Review of Catholic Action

The emergence of the Catholic Boys’ Legion as a Catholic Action body for young workers between the ages of fourteen and eighteen; the beginnings of the League of St. Joseph, a specialised body of adult workers; the consolidation of Hie sections of the central region of the National Catholic Rural Movement were the main features of Catholic Action development for the past year in the Archdiocese, according to a review just released by the Melbourne Diocesan Secretariat of Catholic Action.

IN addition, the Catholic Girls’ Legion—for girls between the ages of 14 and 25—conducted a six months’ intensive training of leaders preparatory to the launching of mass movements in their parishes. The Newman Society developed its organisation as a strong body of University students. The Catholic Young Men’s Society remodelled its constitution for permanent recognition as a Catholic Action body.

The keynote of this development was the gradual substitution of the old discussion groups by the new organic specialised movements of Catholic Action, which will be part of national bodies developed on the same lines. This has been in accordance with the plans of the National Secretariat, as a result of which the principles of specialisation and the setting up of the beginnings of organised bodies based on age, sex and occupation have been given recognition by Melbourne and most other dioceses in Australia.

Rural Groups: Early in 1940 the first rural conference was held at Xavier College: It was attended by delegates from all over Australia. Amongst them were representatives of a number of groups from country parishes in the Archdiocese. As a result of the rural conference these groups have developed into vigorous leaders’ groups, which, with their sections, constitute the central region of the National Catholic Rural Movement.

Social Justice Week: During April, the first Social Justice Week was held throughout Australia. At the suggestion of Catholic Action leaders, the Bishops issued a , splendid statement of the essential principles of Social Justice. This statement, owing to the active work of Catholic Actionists, sold 50,000 copies throughout Australia, and has been widely and favourably commented on by statesmen and educational authorities. As an introduction to Social Justice Week, a special Mass for workers was held on Labour Day holiday. ‘ Four thousand men attended St. Patrick’s Cathedral and listened to a stirring sermon on Social Justice by the Rev. P. J. Gleeson; and during the Social Justice Week, at a well-attended meeting in the Cathedral Hall, which was presided over by his Grace the Archbishop, workers listened to some excellent statements on the principles of S6cial • Justice.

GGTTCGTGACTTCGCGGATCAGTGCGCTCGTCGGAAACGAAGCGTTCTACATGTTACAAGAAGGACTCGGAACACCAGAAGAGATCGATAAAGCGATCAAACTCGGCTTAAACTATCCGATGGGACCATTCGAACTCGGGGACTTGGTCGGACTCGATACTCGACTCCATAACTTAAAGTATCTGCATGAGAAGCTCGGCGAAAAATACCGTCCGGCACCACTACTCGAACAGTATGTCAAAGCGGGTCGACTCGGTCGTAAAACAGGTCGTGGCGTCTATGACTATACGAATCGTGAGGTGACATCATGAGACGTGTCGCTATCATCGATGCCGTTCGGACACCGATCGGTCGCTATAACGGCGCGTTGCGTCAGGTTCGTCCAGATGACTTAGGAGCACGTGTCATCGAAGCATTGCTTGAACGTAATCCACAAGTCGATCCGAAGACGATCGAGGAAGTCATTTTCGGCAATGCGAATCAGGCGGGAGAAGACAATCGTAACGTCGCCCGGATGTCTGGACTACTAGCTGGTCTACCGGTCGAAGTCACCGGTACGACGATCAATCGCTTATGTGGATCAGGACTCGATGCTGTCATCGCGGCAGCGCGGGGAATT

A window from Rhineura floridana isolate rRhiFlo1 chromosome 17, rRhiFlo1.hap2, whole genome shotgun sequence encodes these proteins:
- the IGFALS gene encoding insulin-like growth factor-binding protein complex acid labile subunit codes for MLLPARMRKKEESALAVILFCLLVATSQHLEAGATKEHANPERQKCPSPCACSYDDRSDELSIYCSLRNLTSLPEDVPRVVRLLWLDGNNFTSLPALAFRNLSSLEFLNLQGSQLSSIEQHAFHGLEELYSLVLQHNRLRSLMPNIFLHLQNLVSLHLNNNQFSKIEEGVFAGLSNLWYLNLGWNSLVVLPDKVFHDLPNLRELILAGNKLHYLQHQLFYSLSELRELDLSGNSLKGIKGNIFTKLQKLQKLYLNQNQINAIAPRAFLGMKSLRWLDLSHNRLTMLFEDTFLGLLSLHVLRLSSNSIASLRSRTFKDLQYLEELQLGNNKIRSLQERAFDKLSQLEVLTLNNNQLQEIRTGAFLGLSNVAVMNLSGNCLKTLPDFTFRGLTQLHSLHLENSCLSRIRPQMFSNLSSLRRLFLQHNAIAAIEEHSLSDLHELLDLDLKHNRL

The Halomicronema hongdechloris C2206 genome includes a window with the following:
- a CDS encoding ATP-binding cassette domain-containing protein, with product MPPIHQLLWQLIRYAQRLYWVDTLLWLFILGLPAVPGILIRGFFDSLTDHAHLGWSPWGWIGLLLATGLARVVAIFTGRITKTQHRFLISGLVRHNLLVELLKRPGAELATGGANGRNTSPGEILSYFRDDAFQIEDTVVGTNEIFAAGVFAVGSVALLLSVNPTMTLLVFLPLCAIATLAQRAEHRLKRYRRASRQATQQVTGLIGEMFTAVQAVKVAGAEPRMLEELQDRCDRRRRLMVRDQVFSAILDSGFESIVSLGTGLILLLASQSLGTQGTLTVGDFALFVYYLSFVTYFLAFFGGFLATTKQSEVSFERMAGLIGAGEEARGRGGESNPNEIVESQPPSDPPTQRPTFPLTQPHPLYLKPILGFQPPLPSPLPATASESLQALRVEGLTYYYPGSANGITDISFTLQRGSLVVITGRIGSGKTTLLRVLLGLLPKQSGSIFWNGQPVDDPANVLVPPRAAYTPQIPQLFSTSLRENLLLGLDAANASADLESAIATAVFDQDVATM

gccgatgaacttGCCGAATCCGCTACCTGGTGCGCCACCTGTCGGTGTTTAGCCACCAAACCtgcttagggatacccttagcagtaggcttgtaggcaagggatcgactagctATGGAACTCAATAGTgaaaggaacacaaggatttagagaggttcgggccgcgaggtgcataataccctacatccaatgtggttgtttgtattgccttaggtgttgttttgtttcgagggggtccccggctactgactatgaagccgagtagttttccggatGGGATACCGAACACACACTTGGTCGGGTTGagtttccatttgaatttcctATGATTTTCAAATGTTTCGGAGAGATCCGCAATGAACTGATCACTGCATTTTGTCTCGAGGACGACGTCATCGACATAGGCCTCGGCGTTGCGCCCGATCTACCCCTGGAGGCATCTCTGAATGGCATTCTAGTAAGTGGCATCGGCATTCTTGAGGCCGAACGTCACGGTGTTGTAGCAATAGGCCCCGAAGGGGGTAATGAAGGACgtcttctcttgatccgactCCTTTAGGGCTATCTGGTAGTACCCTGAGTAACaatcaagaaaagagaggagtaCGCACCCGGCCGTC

The League of St Joseph: As a result of the interest aroused during the Social Justice Week, plans were prepared and a Handbook issued for an adult workers’ movement, to be called the League of St. Joseph. It was: started quietly in only a few parishes. No spectacular success has been achieved yet, but a few groups are in existence, and others will be starting shortly. By the end of 1941 the League of St. Joseph should be well established in Melbourne.

The Catholic Boys’ Legion: In October his Grace the Archbishop decided that the Catholic Boys’ Legion should be extended and developed as the only Catholic Action organisation for working lads between the ages of 14 and 18. In order to facilitate this development and growth, the metropolitan parishes of the Archdiocese were divided into seven regions, with a priest responsible for organisation in each region. These seven priests, together with members of the Secretariat, form the executive committee of the organisation. A training camp for leaders was held at Mornington at Christmas. Though it was only a first experiment, it was voted a huge success by the hundred boys who attended it, and the benefits gained were apparent as soon as the boys went back to their groups in the parishes.

Catholic Young Men’s Society: As a result of long and untiring work by members of their executive, the Catholic Young Men’s Society was able to present its new constitution to the State Convention which was held in October. By accepting this constitution the Convention formally committed the Catholic Young Men’s Society to the work of a specialised Catholic Action body for young workers between the ages of 18 and 30. In the final session of the Convention, the Archbishop confirmed their decision by granting them a provisional mandate to carry on Catholic Action work in this field.

Catholic Girls’ Legion: Early in the year the Catholic Girls’ Legion had consisted of a series of about twenty discussion groups. The first thing that was done was to weld them together in a movement giving them a sense of unity and co-operation; then with the assistance of the Grail and the Secretariat they worked out a plan whereby the groups would abandon the old discussion programmes and begin to train themselves for the work of organising mass movements in their parishes which would attract and hold girls of their age. The course of intensive training included classes in dressmaking, dramatic art, community singing, folk dancing and leadership. Towards the end of the year the Catholic Girls’ Legion and the Catholic Girls’ Movement arranged an amalgamation on very satisfactory terms, so that the combined movement now has nearly thirty groups. They are looking for a new and more attractive name for the new combination.